RE: Universal healthcare
By Earthmonger on 3/22/2010 12:07:33 PM , Rating: 5
The most obvious answer is that the doctors and nurses are paid salary, not out of the patient's pocket. There is no high financial cost to consider, no retailers setting a price on lives. The cost is simply time.

RE: Universal healthcare
By Mitch101 on 3/22/2010 1:02:26 PM , Rating: 3
Learned a new word.

* someone devoted to the promotion of human welfare and to social reforms.

/sarcasm off

Which brings me to this. I saw a doctor teaching a number of people in a third world country how to perform caterac surgery in something like an hour. They treated several hundred people in a day. To fix my dog going blind from cateracs is $2400.00 or $1800 for one eye. What the hell?

RE: Universal healthcare
By fic2 on 3/22/2010 2:15:46 PM , Rating: 2
Maybe you should have asked the doctor in the third world country to treat your dog...

Among other things that keep the cost down in the 3rd world are admin and legal.

RE: Universal healthcare
By Regs on 3/22/10, Rating: 0
RE: Universal healthcare
By redbone75 on 3/22/2010 3:24:47 PM , Rating: 4
I'm sorry, but I couldn't let this one pass:
They are contempt in dying at younger ages.

Besides the fact that the word you wanted is content, this statement is just... well, stupid, for lack of a better word. Maybe I'm looking for unsubstantiated and baseless, but statements like these make me want to slap people.

RE: Universal healthcare
By Regs on 3/22/2010 11:38:36 PM , Rating: 2
It's the inability to understand another's culture, values, and beliefs that make our foreign policy inherently train wrecks.

Though if you wish to continue on your popular belief pertaining to moral panic, then maybe you should stay indoors to save innocent bystanders of your misplaced aggression from your own stupidity.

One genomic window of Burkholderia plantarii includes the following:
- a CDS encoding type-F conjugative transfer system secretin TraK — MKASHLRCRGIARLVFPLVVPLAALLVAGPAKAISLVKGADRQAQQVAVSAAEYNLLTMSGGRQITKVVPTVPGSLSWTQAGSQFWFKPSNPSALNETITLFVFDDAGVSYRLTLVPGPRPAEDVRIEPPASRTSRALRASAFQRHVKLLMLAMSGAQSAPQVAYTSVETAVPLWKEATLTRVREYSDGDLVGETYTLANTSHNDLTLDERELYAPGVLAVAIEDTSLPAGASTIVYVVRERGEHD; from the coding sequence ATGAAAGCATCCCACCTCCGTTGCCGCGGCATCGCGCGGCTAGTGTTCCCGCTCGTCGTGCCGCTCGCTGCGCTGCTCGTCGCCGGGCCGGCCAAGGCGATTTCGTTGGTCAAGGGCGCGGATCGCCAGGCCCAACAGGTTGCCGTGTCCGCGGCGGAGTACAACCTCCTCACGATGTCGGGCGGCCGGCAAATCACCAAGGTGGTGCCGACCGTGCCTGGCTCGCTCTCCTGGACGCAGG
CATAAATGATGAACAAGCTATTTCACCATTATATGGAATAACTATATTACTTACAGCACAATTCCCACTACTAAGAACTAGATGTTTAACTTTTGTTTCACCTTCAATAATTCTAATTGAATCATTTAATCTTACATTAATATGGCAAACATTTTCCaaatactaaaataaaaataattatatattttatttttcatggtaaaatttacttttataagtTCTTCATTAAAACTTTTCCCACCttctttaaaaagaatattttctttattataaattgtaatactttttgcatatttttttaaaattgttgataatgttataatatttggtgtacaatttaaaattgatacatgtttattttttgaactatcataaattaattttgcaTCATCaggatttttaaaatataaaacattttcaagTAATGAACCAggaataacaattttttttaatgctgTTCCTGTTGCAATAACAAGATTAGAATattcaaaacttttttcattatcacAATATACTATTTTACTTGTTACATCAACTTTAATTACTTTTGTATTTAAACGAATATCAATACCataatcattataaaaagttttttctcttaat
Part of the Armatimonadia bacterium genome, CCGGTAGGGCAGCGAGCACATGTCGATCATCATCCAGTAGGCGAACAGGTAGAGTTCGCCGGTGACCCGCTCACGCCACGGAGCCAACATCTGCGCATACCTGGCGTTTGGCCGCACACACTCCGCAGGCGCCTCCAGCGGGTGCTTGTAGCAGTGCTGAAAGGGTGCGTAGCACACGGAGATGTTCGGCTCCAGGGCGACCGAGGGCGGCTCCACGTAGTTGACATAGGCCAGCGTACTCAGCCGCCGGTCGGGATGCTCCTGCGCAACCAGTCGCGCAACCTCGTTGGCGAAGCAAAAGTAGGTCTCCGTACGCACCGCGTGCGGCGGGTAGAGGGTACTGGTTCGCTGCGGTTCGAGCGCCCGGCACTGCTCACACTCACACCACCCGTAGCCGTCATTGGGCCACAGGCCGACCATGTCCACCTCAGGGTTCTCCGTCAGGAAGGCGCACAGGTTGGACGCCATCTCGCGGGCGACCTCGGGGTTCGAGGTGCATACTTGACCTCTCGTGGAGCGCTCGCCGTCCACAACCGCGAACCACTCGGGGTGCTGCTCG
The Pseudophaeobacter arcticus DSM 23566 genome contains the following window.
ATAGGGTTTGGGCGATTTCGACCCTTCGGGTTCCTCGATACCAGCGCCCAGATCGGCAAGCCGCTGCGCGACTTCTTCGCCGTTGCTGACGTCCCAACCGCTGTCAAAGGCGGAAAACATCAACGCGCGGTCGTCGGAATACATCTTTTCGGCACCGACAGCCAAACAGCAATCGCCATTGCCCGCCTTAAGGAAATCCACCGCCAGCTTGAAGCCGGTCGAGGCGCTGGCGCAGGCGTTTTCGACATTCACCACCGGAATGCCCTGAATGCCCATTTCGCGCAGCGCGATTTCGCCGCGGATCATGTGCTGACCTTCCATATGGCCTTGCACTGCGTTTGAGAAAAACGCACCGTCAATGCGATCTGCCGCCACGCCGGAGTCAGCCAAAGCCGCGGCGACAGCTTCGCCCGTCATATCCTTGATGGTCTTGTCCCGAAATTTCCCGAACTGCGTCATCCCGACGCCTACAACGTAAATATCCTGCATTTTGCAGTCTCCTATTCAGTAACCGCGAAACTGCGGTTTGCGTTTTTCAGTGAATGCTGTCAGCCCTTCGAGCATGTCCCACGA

RE: Universal healthcare
By redbone75 on 3/23/2010 2:29:57 AM , Rating: 2
Yep, I'm gonna slap me someone...

RE: Universal healthcare
By Samus on 3/22/2010 6:18:36 PM , Rating: 2
While it is more financially desirable for doctors to practice in the United States, they have more freedom and less red tape elsewhere.

You can argue while the USA have the best paid doctors in the world they could be considered some of the best, the statistics are against you. We have some amazing, innovative research centers here (Mayo Clinic) and arguably the heart of pharmacutical research, we are severely lacking in medical research grants, and the legal system constantly eats away at the communities funding from all directions.

RE: Universal healthcare
By quiksilvr on 3/22/2010 2:36:31 PM , Rating: 2
You get what you pay for, I guess. Do you want someone that studied surgery for years or someone in a third world country with one hour training? Hell, you can go there yourself and get trained and perform the procedure.

RE: Universal healthcare
By wiz220 on 3/22/2010 12:14:46 PM , Rating: 2
I think this is a good questions and it might point to one of the problems in our current health care debate. Some of the people railing against public health care point to other systems around the world as evidence for the case against public systems when they don't fully understand how those systems work.

RE: Universal healthcare
By SPOOFE on 3/22/2010 12:28:43 PM , Rating: 3
how is it possible that they have national health care and still manage to perform such high cost experimental surgery?

Because they told some pencil-pusher that they can do it for ten thousand pounds instead of a hundred thousand. And everyone is on the look-out for a solid public relations win.